I wonder what Carlos Afonso, who was so upset when I said at IGF2009 in Sharm El Sheikh that most people in developing countries would be accessing the Internet over mobile devices, would have to say now? China had 632 million Internet users at the end of June, an increase of 14.4 million since the end of December, according to a semiannual report published on Monday by the official China Internet Network Information Center, which is known as CNNIC. Of those, 83.4 percent reported gaining access to the Internet with mobile phones, exceeding for the first time the 80.
There is a good article the mobile revolution by Nalaka Gunawardene in Sri Lanka’s best business magazine, Echelon. No surprise, he draws extensively on LIRNEasia research ranging from teleuse at the bottom of the pyramid through the work on the budget telecom network business model to our estimates of how many Internet users there are. This is where you would look for the excerpt and the link to the article. But Echelon is a young publication and they need to get their revenue model working. There is a lag between the ad revenue generating print version (out this week) and the possibly cost-causing online version.

Smartphone market at crossroads

Posted on July 14, 2014  /  0 Comments

It appears that the smartphone market may be turning into a commodity market sooner than thought. Samsung’s response to its predicament could shape the entire smartphone market. If Samsung aggressively cuts prices to improve sales, it could pressure other competitors like Nokia, HTC and Motorola Mobility to lower prices, too. That could lead to lower-quality products or even slimmer margins for the smartphone business as a whole. Already, in many recent financial quarters, only Samsung and Apple have made a profit from smartphones.
A fascinating interview with the Chinese financier Zhang Lei by the Financial Times highlights the need to learn about and keep up with China’s ICT industry. Now Zhang is taking the Chinese template offshore. “The Chinese model, which is mobile-driven, is more suited to emerging markets than the US model, which is desktop driven,” he says. “The socio-economic profile is more similar. We can help companies like Tencent go abroad and accelerate the growth of the mobile internet elsewhere and others also can leapfrog.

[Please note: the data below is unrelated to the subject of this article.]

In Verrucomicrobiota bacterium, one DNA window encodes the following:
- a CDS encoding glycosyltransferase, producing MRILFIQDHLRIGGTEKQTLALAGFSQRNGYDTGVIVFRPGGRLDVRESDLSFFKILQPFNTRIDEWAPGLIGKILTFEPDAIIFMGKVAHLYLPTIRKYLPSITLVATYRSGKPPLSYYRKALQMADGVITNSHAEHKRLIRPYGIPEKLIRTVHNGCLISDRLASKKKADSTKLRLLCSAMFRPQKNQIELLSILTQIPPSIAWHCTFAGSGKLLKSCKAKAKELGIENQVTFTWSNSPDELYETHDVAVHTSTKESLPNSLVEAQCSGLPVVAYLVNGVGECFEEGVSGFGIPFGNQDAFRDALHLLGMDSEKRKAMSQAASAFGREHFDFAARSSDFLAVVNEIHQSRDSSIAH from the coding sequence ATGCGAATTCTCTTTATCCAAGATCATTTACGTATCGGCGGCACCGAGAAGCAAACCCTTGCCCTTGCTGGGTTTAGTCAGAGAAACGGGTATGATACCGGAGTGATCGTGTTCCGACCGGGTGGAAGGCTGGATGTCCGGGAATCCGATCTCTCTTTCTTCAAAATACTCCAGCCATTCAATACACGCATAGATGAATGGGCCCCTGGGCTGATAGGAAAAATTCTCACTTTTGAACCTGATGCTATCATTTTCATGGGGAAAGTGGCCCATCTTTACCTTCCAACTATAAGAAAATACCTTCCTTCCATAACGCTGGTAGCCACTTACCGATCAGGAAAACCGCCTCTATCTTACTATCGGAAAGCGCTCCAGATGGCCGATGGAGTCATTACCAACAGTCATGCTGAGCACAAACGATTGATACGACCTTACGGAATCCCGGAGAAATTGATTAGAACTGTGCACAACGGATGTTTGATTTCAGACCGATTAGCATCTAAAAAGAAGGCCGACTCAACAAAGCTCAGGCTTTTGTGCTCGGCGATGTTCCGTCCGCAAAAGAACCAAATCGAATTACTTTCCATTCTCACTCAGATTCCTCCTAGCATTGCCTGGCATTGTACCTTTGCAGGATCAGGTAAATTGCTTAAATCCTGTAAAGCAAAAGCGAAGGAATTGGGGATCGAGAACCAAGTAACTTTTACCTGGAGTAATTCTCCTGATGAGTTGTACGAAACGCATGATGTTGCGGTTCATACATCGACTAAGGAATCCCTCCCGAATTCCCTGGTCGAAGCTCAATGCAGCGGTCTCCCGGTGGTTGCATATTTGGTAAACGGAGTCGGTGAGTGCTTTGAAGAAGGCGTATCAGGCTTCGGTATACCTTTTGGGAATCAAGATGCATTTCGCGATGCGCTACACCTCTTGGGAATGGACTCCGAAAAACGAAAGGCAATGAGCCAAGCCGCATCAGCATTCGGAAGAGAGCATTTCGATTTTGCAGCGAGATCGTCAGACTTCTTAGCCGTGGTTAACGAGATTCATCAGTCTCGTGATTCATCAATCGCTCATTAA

Interesting that Ooredoo SIMs cannot be used on feature phones, while Telenor is trying to cover that segment as well. “Cheap SIM cards of two foreign telecom companies will attract people. Ooredoo’s SIM cards cannot be used on Java system handsets as their system is 3G Advanced. But the 3G system will be suitable for almost all Android phones. So far, it has yet to impact the mobile handsets market,” said an official from the Mobile Image handset shop.
LIRNEasia research is extensively quoted in this Sunday Times article by Nalaka Gunawardene. The past decade has seen the highest number of telephone connections being given out across South Asia. It happened thanks to what researchers call the ‘budget telecom model’, where low cost technologies coupled with business process innovations helped telecom operators to reduce costs. First, regulatory reforms lowered or removed entry barriers for more operators to enter markets. Then intense competition brought down sign-up and call charges, so phone users started calling more.
Interesting interview with Ooredoo’s Myanmar strategy chief: Flagging up the likes of mobile health and money services, Swierzy told Mobile World Live there was a big opportunity to go beyond the traditional talk and text model. “We think we can get Myanmar using advanced services more quickly than other markets,” he said. Qatar’s Ooredoo, along with Telenor, fought off stiff international competition to win a telecommunications licence in Myanmar. The plan is to make 3G commercially available first in the cities of Yangon, Mandalay, Naypyidaw – and the corridors that link them – by the end of this (Q3) quarter. Swierzy doesn’t see lack of consumer mobile knowledge as an issue in Myanmar’s main cities.

A better way to define rural

Posted on July 6, 2014  /  3 Comments

Nalaka Gunawardene asks good questions. So I paid attention when he tweeted: Where does urban end & rural begin in #lka? Not silly admin demarcations, but in REAL terms? What decides: Tele-density? Purchasing power?
Ownership matters. That is why we take special precautions when the incumbent telecom operator is owned by the government. There is a tendency for the government to want to look after its creature, even if it means that the “playing field” is tilted against private competitors by the regulator. It’s been a long time since the government of Fiji “privatized” the government department that provided fixed telephony services. But the new owner was not a truly private entity, but the Pension Fund.